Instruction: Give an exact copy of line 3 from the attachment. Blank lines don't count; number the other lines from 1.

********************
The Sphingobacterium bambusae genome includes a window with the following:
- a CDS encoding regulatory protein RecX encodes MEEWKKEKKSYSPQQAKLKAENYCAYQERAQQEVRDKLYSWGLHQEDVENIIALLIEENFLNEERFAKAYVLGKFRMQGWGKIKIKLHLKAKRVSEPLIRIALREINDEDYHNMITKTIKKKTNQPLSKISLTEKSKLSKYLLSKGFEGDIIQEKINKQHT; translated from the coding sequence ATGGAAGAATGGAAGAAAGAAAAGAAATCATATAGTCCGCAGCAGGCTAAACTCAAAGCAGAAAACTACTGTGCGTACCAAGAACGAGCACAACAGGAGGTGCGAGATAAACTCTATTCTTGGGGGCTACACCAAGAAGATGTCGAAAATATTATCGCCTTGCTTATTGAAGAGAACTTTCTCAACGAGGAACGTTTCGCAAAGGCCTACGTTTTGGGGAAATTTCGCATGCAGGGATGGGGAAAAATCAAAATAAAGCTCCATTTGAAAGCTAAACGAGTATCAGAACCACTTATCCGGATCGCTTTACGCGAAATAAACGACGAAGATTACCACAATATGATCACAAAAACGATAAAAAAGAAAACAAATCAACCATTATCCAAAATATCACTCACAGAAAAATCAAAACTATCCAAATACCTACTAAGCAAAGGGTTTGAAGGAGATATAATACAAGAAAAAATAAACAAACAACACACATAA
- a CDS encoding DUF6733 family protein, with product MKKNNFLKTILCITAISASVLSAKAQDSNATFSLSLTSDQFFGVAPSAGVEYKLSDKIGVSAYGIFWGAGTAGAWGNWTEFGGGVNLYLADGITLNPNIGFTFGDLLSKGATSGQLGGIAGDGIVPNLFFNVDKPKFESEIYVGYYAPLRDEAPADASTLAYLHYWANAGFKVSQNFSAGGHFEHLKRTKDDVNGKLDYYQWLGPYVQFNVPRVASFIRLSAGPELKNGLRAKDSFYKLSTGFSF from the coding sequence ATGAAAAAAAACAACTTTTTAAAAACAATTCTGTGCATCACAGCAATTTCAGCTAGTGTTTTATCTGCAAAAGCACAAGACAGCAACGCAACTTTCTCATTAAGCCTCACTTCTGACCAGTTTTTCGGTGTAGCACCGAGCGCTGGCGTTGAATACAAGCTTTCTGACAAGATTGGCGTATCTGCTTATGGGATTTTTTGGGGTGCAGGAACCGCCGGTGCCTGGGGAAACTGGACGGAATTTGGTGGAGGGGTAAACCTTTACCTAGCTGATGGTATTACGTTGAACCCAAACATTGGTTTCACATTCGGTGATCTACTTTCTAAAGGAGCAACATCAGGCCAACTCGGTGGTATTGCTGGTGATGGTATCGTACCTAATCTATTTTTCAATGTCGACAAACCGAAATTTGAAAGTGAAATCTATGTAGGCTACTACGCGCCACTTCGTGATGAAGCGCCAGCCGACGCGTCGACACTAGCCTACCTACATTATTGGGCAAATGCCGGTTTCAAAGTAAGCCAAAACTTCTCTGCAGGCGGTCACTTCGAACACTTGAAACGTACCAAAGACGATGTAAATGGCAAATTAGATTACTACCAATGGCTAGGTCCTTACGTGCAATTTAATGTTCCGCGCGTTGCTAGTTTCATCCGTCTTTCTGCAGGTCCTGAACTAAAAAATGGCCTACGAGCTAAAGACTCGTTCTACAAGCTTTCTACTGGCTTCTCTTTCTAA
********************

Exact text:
- a CDS encoding DUF6733 family protein, with product MKKNNFLKTILCITAISASVLSAKAQDSNATFSLSLTSDQFFGVAPSAGVEYKLSDKIGVSAYGIFWGAGTAGAWGNWTEFGGGVNLYLADGITLNPNIGFTFGDLLSKGATSGQLGGIAGDGIVPNLFFNVDKPKFESEIYVGYYAPLRDEAPADASTLAYLHYWANAGFKVSQNFSAGGHFEHLKRTKDDVNGKLDYYQWLGPYVQFNVPRVASFIRLSAGPELKNGLRAKDSFYKLSTGFSF from the coding sequence ATGAAAAAAAACAACTTTTTAAAAACAATTCTGTGCATCACAGCAATTTCAGCTAGTGTTTTATCTGCAAAAGCACAAGACAGCAACGCAACTTTCTCATTAAGCCTCACTTCTGACCAGTTTTTCGGTGTAGCACCGAGCGCTGGCGTTGAATACAAGCTTTCTGACAAGATTGGCGTATCTGCTTATGGGATTTTTTGGGGTGCAGGAACCGCCGGTGCCTGGGGAAACTGGACGGAATTTGGTGGAGGGGTAAACCTTTACCTAGCTGATGGTATTACGTTGAACCCAAACATTGGTTTCACATTCGGTGATCTACTTTCTAAAGGAGCAACATCAGGCCAACTCGGTGGTATTGCTGGTGATGGTATCGTACCTAATCTATTTTTCAATGTCGACAAACCGAAATTTGAAAGTGAAATCTATGTAGGCTACTACGCGCCACTTCGTGATGAAGCGCCAGCCGACGCGTCGACACTAGCCTACCTACATTATTGGGCAAATGCCGGTTTCAAAGTAAGCCAAAACTTCTCTGCAGGCGGTCACTTCGAACACTTGAAACGTACCAAAGACGATGTAAATGGCAAATTAGATTACTACCAATGGCTAGGTCCTTACGTGCAATTTAATGTTCCGCGCGTTGCTAGTTTCATCCGTCTTTCTGCAGGTCCTGAACTAAAAAATGGCCTACGAGCTAAAGACTCGTTCTACAAGCTTTCTACTGGCTTCTCTTTCTAA